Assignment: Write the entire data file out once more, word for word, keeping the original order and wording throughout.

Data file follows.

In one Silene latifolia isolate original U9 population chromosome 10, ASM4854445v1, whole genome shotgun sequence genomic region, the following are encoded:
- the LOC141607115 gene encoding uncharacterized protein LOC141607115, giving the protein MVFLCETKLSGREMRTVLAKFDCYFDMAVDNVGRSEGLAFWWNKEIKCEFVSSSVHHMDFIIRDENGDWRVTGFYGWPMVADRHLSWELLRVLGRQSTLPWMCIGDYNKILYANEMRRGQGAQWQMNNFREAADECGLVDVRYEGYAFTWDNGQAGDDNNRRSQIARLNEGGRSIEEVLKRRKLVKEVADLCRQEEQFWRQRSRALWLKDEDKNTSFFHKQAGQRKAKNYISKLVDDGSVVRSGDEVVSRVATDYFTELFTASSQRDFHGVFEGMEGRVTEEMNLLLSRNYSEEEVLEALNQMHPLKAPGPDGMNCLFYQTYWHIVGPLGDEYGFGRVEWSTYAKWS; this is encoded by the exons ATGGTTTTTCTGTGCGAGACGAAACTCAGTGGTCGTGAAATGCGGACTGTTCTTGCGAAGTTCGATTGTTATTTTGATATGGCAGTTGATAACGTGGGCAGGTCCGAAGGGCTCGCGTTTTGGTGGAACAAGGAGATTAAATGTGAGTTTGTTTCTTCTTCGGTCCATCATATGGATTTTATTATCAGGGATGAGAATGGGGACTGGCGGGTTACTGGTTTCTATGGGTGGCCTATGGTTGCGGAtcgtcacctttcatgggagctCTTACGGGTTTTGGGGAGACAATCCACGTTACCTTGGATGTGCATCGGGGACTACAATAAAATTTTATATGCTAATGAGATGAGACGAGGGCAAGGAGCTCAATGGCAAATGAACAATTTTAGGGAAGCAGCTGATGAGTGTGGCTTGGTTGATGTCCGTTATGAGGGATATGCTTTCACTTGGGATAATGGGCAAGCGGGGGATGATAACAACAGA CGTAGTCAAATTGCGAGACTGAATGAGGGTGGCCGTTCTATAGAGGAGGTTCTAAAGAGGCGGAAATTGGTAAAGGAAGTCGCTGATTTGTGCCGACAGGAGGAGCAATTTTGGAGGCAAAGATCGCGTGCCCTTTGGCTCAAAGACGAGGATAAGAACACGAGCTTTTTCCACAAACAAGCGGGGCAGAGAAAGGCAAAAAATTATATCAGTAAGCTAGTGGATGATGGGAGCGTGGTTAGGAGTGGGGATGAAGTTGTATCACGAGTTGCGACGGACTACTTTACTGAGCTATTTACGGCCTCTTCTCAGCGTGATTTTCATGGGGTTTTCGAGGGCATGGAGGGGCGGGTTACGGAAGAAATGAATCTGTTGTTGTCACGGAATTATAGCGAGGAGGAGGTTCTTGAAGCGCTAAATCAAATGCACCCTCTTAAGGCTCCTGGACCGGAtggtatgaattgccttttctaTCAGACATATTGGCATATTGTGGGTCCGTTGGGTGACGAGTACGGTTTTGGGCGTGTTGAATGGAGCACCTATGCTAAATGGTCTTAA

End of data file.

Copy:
In one Silene latifolia isolate original U9 population chromosome 10, ASM4854445v1, whole genome shotgun sequence genomic region, the following are encoded:
- the LOC141607115 gene encoding uncharacterized protein LOC141607115, giving the protein MVFLCETKLSGREMRTVLAKFDCYFDMAVDNVGRSEGLAFWWNKEIKCEFVSSSVHHMDFIIRDENGDWRVTGFYGWPMVADRHLSWELLRVLGRQSTLPWMCIGDYNKILYANEMRRGQGAQWQMNNFREAADECGLVDVRYEGYAFTWDNGQAGDDNNRRSQIARLNEGGRSIEEVLKRRKLVKEVADLCRQEEQFWRQRSRALWLKDEDKNTSFFHKQAGQRKAKNYISKLVDDGSVVRSGDEVVSRVATDYFTELFTASSQRDFHGVFEGMEGRVTEEMNLLLSRNYSEEEVLEALNQMHPLKAPGPDGMNCLFYQTYWHIVGPLGDEYGFGRVEWSTYAKWS; this is encoded by the exons ATGGTTTTTCTGTGCGAGACGAAACTCAGTGGTCGTGAAATGCGGACTGTTCTTGCGAAGTTCGATTGTTATTTTGATATGGCAGTTGATAACGTGGGCAGGTCCGAAGGGCTCGCGTTTTGGTGGAACAAGGAGATTAAATGTGAGTTTGTTTCTTCTTCGGTCCATCATATGGATTTTATTATCAGGGATGAGAATGGGGACTGGCGGGTTACTGGTTTCTATGGGTGGCCTATGGTTGCGGAtcgtcacctttcatgggagctCTTACGGGTTTTGGGGAGACAATCCACGTTACCTTGGATGTGCATCGGGGACTACAATAAAATTTTATATGCTAATGAGATGAGACGAGGGCAAGGAGCTCAATGGCAAATGAACAATTTTAGGGAAGCAGCTGATGAGTGTGGCTTGGTTGATGTCCGTTATGAGGGATATGCTTTCACTTGGGATAATGGGCAAGCGGGGGATGATAACAACAGA CGTAGTCAAATTGCGAGACTGAATGAGGGTGGCCGTTCTATAGAGGAGGTTCTAAAGAGGCGGAAATTGGTAAAGGAAGTCGCTGATTTGTGCCGACAGGAGGAGCAATTTTGGAGGCAAAGATCGCGTGCCCTTTGGCTCAAAGACGAGGATAAGAACACGAGCTTTTTCCACAAACAAGCGGGGCAGAGAAAGGCAAAAAATTATATCAGTAAGCTAGTGGATGATGGGAGCGTGGTTAGGAGTGGGGATGAAGTTGTATCACGAGTTGCGACGGACTACTTTACTGAGCTATTTACGGCCTCTTCTCAGCGTGATTTTCATGGGGTTTTCGAGGGCATGGAGGGGCGGGTTACGGAAGAAATGAATCTGTTGTTGTCACGGAATTATAGCGAGGAGGAGGTTCTTGAAGCGCTAAATCAAATGCACCCTCTTAAGGCTCCTGGACCGGAtggtatgaattgccttttctaTCAGACATATTGGCATATTGTGGGTCCGTTGGGTGACGAGTACGGTTTTGGGCGTGTTGAATGGAGCACCTATGCTAAATGGTCTTAA